Through the SIEMBRA and COMPARTE agricultural network, the Loyola Centers in Cuba are giving small farmers like Leocadia new opportunities for economic stability.

Leocadia – Cuba

Stories of Impact

Centros Loyola - Cuba

STORIES OF IMPACT

Leocadia – Cuba

Through the SIEMBRA and COMPARTE agricultural network, the Loyola Centers in Cuba are giving small farmers like Leocadia new opportunities for economic stability.



“I am a housewife and a pure ‘campesina’, but I am happy to share all my knowledge. As a member of this church, I’m always helping out where I can.” Leocadia, 70-years-old, has been working with the Orchard Church in the Seville Community to develop a plot of land purchased by the church into a small farm. Her own story is a testament to personal resilience and the importance of community support.

“When the Archbishop bought this house for the church, we always dreamed of having a vegetable garden to benefit the sick and economically challenged people in our community,” Leocadia explains. “It was a very bad piece of land because the former owners had a mechanic’s workshop. With God’s help, the commitment of Father Yosbel, and the great collaboration of the brothers of the Loyola Center, we have been able to make this dream a reality.”

For rural communities in Cuba, opportunities for economic advancement are found in farming ventures and agricultural networks. Small plots of land are used for subsistence farming and provide some additional income for communities that have little access to meaningful employment and are subject to the volatility of the Cuban economy. The Network of Loyola Centers, supported by the Jesuits and associated with the International Federation of Fe y Alegría, offer workshops to help these local initiatives flourish. Experts are working with local farmers to strengthen their economic and technical understanding, improving sustainability and output.

Leocadia, along with her niece and the support of her community, has been able to convert the abandoned plot of land into a flourishing small farm with a variety of produce. “We have planted a little bit of everything,” she says. Even despite the difficulties of cultivating this land, Leocadia is generous with all the farm produce. “When we harvest the crops, we share them because this is very difficult and we always have to help those who need it most (sick, pregnant, children)” she explains “but we also sell to the community at moderate prices, and so things are smoother.”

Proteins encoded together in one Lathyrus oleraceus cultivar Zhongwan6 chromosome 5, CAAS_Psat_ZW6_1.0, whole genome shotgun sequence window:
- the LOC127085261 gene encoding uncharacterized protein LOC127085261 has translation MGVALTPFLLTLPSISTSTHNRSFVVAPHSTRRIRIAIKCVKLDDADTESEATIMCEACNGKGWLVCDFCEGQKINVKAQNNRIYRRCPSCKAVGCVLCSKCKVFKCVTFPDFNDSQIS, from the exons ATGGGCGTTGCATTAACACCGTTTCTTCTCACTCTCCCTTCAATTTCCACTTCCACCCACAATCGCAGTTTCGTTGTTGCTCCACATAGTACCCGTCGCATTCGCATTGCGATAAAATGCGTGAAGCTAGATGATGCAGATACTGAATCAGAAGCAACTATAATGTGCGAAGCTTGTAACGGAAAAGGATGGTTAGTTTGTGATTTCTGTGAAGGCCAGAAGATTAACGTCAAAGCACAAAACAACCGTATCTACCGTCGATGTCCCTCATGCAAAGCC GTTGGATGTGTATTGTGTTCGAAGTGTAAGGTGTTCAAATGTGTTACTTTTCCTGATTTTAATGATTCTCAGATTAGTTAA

Another issue that the Sevilla Community farms have faced is plagues and insects which continue to threaten their crops. Rather than turning to harmful and expensive chemicals, the Santiago de Cuba Loyola Center is giving assistance to members of the SIEMBRA and COMPARTE agricultural network, which was recently launched in the country. This support takes the form of essential training and formation in organic remedies. “The pests have affected several crops, but the engineer always comes and advises us with this situation. They have brought us efficient microorganisms and tobacco, because we do not use chemicals, our productions are eminently organic,” Leocadia said.

Through the support of the Loyola Centers and the new agricultural network, 13 farmer producers and workers were able to receive guidance about ornamental plant production, pest control, and agroecological practices. These practices, along with an extensive formation in fundamental accounting, creating balance sheets, preparing budgets, and developing cost sheets, have helped them stabilize their production and increase their profits. The benefits of these programs stretch into many aspects of the lives of these rural communities, ecological sustainability, economic growth, and community development just to name a few.

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